By Haas Center on March 15, 2019
Measuring the community economic impact of visitors has always been a challenge. When impact models are developed, they rely on standard industry definitions that represent a single type of business. But the tourism industry is not just one type of business. It is made up many different types of businesses – everywhere a visitor may spend their money is a “tourism” business at that moment.
Because tourism represents multiple businesses, different techniques have to be utilized in measuring its impact. One very basic methodology estimates the number of annual visitors, multiplies that number by the average spending per visitor and then multiplies that direct spending total by a calculated industry multiplier to reflect the circular flow of money throughout a community, and the various industries touched by the tourism dollar. This basic methodology can be refined by using a more sophisticated input-output model and more industry specific multipliers. But both of these types of modeling require that spending in the economy be apportioned fairly precisely between residents and non-residents. Attributing spending in this fashion can require expensive data collection and sophisticated knowledge of the local tourism industry.
One solution to this attribution issue is utilized internationally in the Travel and Tourism Satellite Account (TTSA) concept. The System of National Accounts (SNA) is the internationally agreed standard set of recommendations on how to compile measures of economic activity. Utilizing the system allows and apples to apples comparison for economic analysis. The TTSA is a sub-accounting systems that acts as a standard framework to assist in measuring the demand for goods and services by visitors to a particular region. Utilizing the system permits localities to measure tourism’s contribution to Gross Domestic Product; identify tourism’s ranking compared to other economic sectors; estimate the number of jobs created by tourism; estimate the amount of tourism investment; and identify the tax revenues generated by tourism industries.
The TTSA presents estimates of expenditures by tourists, or visitors, on 24 types of goods and services. The accounts also present estimates of the income generated by travel and tourism and estimates of output and employment generated by travel and tourism-related industries. Models that utilize these accounts are often more accurate in their estimates of the tourist industry impact than less sophisticated methods.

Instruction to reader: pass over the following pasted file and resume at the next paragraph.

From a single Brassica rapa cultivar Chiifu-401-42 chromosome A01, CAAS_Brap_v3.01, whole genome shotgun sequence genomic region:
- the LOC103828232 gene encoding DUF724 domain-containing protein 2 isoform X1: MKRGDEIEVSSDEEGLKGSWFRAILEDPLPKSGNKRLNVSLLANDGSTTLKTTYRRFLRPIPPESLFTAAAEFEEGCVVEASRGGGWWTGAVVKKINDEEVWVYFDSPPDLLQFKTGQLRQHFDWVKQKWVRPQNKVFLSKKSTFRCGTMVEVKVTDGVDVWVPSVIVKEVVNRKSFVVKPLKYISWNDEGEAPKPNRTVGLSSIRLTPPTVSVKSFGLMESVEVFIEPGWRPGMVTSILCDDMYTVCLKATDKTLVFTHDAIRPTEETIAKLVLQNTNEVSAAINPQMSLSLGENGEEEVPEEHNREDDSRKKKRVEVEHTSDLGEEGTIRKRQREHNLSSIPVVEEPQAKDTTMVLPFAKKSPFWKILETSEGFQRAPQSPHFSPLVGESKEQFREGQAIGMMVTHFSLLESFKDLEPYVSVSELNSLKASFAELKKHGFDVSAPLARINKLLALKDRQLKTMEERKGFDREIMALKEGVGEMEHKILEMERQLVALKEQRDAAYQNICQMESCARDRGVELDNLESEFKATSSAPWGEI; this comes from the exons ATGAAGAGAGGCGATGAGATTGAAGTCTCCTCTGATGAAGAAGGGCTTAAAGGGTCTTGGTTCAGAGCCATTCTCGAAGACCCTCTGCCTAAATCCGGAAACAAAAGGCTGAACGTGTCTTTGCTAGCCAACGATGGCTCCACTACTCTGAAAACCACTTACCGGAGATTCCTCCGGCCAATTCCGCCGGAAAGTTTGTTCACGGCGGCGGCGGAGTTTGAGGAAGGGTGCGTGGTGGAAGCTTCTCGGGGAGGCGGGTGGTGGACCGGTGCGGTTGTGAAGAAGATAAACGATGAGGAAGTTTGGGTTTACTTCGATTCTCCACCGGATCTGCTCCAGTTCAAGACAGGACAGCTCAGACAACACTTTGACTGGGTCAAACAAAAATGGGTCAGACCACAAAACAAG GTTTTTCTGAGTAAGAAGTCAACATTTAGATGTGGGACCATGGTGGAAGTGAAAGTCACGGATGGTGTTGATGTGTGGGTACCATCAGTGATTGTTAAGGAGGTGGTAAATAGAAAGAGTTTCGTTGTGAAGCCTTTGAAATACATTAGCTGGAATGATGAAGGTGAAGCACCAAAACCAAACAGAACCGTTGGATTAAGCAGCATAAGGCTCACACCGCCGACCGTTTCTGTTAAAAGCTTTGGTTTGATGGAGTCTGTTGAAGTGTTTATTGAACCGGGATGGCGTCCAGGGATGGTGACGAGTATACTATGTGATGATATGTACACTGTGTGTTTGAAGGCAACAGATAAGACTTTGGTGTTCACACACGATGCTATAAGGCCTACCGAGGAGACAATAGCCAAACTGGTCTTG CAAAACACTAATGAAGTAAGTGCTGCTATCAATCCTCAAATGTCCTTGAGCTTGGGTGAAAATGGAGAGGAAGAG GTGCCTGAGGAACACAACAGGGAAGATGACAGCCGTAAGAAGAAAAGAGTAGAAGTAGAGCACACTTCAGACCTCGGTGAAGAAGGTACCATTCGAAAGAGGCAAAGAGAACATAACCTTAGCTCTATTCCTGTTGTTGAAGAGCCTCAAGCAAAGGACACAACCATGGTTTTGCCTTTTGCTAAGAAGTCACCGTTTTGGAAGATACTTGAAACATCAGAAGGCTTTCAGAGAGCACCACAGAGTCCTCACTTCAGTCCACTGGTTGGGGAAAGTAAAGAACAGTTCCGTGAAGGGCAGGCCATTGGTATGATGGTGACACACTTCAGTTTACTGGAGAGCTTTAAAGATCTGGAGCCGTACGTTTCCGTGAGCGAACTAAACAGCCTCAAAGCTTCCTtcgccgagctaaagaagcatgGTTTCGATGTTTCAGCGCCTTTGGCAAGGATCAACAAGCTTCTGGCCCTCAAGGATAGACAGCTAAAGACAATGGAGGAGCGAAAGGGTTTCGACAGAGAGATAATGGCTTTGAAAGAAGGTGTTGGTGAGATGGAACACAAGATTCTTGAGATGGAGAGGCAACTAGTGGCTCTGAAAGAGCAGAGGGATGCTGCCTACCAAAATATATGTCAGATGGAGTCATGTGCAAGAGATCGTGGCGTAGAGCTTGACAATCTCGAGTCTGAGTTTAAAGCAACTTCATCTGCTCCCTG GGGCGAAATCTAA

For example, Escambia County reported receiving over 2.6 million visitors in 2017. These visitors spent over $802.5 million dollars during their visits. If an all industry average sales multiplier for Escambia County of 1.35 is applied to this spending, then the economic output of tourism in Escambia County is estimated at roughly $1.1 billion. If the same spending is place in a model that uses the TTSA accounts, however, the output of this spending in Escambia County is valued at $696 million. This is less than the direct spending amount because it reflects the leakages that occur when money is spent within a small region, something the other method does not. Portions of any money spent do not stay within the local economy because large amounts of it leak out as purchases are made from suppliers outside of the region, profits flow to corporations and business owners who do not reside locally, etc.
While this result may seem to downplay the impact of visitors on a community, this is not the case. The direct spending represents actual cash flowing into a region. It is this cash flow that pays wages, leads to investment and supports community growth. It is this cash flow that generates greater tax flows then could be generated from just the resident population. Any dollar that stays within a community that can pay a local wage is important and the tourist dollar is no exception.